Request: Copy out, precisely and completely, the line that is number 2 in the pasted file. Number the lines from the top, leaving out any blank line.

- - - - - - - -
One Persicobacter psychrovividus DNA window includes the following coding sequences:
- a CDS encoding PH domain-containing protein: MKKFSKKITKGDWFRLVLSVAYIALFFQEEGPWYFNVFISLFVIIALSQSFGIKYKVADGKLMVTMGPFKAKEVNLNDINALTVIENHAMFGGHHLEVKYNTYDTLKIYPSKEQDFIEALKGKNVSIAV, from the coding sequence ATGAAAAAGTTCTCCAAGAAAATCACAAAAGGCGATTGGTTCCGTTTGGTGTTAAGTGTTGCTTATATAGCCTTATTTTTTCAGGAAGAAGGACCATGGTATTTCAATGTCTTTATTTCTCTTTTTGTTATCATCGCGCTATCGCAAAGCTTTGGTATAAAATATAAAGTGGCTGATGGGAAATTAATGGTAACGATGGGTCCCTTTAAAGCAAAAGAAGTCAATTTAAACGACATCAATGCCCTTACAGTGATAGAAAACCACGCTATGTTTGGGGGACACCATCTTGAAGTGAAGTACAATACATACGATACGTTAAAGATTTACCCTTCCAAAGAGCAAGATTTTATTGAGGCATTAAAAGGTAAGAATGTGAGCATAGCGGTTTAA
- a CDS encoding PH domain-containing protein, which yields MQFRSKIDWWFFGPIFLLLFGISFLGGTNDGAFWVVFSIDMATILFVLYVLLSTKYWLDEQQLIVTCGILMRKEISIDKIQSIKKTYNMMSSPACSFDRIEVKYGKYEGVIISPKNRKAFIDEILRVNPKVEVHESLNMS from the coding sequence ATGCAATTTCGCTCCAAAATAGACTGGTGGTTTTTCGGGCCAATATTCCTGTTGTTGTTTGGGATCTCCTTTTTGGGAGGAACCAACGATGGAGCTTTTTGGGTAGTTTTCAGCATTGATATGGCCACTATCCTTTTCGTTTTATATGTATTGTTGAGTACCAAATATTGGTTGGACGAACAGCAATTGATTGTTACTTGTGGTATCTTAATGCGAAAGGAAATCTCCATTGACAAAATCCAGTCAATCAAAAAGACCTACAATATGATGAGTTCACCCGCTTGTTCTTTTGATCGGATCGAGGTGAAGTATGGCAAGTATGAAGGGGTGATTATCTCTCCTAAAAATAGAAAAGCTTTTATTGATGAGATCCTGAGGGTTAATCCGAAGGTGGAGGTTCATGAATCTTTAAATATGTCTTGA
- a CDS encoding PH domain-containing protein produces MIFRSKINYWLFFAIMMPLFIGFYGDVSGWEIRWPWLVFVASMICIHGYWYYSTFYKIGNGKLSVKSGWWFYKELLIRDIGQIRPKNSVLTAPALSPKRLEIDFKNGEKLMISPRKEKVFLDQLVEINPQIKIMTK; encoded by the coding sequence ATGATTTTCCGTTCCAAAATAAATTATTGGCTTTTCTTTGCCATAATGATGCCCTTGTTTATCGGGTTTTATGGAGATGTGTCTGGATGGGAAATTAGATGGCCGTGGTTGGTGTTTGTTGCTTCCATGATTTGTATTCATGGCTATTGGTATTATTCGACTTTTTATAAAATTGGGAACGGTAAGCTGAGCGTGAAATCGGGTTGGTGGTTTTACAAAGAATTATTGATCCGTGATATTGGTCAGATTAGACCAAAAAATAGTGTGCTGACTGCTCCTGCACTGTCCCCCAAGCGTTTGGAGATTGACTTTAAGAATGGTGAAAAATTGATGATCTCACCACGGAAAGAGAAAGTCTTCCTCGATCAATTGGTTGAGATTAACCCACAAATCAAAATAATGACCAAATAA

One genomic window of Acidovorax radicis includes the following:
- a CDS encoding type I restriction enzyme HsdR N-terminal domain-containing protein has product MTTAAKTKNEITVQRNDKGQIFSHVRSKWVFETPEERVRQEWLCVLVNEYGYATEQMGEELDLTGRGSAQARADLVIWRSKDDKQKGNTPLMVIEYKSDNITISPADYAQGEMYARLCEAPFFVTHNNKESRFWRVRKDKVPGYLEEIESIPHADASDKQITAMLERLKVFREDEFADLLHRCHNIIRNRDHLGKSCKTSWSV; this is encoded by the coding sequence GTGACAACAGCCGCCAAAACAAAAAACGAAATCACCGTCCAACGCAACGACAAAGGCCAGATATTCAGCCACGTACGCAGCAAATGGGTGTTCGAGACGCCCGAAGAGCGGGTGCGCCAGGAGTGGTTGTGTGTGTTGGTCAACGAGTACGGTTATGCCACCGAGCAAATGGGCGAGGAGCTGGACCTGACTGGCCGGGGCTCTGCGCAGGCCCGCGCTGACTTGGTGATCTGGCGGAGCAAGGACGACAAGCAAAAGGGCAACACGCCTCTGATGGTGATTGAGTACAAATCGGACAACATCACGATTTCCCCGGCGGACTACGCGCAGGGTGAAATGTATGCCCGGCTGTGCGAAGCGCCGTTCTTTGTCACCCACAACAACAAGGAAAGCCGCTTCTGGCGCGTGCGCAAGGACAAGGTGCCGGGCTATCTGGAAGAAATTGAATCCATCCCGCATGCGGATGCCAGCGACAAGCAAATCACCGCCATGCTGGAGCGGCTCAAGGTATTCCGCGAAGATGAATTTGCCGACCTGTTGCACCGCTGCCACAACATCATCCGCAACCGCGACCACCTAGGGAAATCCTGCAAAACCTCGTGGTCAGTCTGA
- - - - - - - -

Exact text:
- a CDS encoding PH domain-containing protein: MKKFSKKITKGDWFRLVLSVAYIALFFQEEGPWYFNVFISLFVIIALSQSFGIKYKVADGKLMVTMGPFKAKEVNLNDINALTVIENHAMFGGHHLEVKYNTYDTLKIYPSKEQDFIEALKGKNVSIAV, from the coding sequence ATGAAAAAGTTCTCCAAGAAAATCACAAAAGGCGATTGGTTCCGTTTGGTGTTAAGTGTTGCTTATATAGCCTTATTTTTTCAGGAAGAAGGACCATGGTATTTCAATGTCTTTATTTCTCTTTTTGTTATCATCGCGCTATCGCAAAGCTTTGGTATAAAATATAAAGTGGCTGATGGGAAATTAATGGTAACGATGGGTCCCTTTAAAGCAAAAGAAGTCAATTTAAACGACATCAATGCCCTTACAGTGATAGAAAACCACGCTATGTTTGGGGGACACCATCTTGAAGTGAAGTACAATACATACGATACGTTAAAGATTTACCCTTCCAAAGAGCAAGATTTTATTGAGGCATTAAAAGGTAAGAATGTGAGCATAGCGGTTTAA